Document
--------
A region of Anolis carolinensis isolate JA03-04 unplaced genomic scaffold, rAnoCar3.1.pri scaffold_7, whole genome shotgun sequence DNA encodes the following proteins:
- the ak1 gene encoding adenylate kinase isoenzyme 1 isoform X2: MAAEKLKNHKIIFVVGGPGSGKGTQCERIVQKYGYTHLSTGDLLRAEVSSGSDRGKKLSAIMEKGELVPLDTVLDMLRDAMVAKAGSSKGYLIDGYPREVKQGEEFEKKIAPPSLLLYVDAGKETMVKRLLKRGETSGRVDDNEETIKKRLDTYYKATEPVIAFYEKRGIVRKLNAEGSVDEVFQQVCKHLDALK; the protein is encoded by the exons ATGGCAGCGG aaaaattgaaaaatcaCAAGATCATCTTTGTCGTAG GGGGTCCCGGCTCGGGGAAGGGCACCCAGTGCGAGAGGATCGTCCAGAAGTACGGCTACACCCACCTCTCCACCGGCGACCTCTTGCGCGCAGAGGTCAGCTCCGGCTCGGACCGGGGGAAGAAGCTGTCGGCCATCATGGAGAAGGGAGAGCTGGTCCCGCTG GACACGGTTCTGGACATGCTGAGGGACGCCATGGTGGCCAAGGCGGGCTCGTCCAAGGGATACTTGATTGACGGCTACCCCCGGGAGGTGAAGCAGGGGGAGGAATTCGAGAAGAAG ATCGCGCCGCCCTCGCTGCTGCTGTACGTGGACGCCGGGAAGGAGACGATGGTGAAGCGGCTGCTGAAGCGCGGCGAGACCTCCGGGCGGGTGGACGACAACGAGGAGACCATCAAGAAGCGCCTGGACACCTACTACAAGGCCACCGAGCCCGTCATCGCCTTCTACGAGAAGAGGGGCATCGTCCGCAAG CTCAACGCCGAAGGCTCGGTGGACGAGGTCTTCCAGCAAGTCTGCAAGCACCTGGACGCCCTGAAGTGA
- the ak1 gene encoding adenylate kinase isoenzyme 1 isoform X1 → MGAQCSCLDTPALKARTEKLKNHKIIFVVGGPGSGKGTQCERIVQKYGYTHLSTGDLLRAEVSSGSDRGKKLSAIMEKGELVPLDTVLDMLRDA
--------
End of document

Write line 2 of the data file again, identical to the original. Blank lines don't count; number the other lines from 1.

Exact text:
- the ak1 gene encoding adenylate kinase isoenzyme 1 isoform X2: MAAEKLKNHKIIFVVGGPGSGKGTQCERIVQKYGYTHLSTGDLLRAEVSSGSDRGKKLSAIMEKGELVPLDTVLDMLRDAMVAKAGSSKGYLIDGYPREVKQGEEFEKKIAPPSLLLYVDAGKETMVKRLLKRGETSGRVDDNEETIKKRLDTYYKATEPVIAFYEKRGIVRKLNAEGSVDEVFQQVCKHLDALK; the protein is encoded by the exons ATGGCAGCGG aaaaattgaaaaatcaCAAGATCATCTTTGTCGTAG GGGGTCCCGGCTCGGGGAAGGGCACCCAGTGCGAGAGGATCGTCCAGAAGTACGGCTACACCCACCTCTCCACCGGCGACCTCTTGCGCGCAGAGGTCAGCTCCGGCTCGGACCGGGGGAAGAAGCTGTCGGCCATCATGGAGAAGGGAGAGCTGGTCCCGCTG GACACGGTTCTGGACATGCTGAGGGACGCCATGGTGGCCAAGGCGGGCTCGTCCAAGGGATACTTGATTGACGGCTACCCCCGGGAGGTGAAGCAGGGGGAGGAATTCGAGAAGAAG ATCGCGCCGCCCTCGCTGCTGCTGTACGTGGACGCCGGGAAGGAGACGATGGTGAAGCGGCTGCTGAAGCGCGGCGAGACCTCCGGGCGGGTGGACGACAACGAGGAGACCATCAAGAAGCGCCTGGACACCTACTACAAGGCCACCGAGCCCGTCATCGCCTTCTACGAGAAGAGGGGCATCGTCCGCAAG CTCAACGCCGAAGGCTCGGTGGACGAGGTCTTCCAGCAAGTCTGCAAGCACCTGGACGCCCTGAAGTGA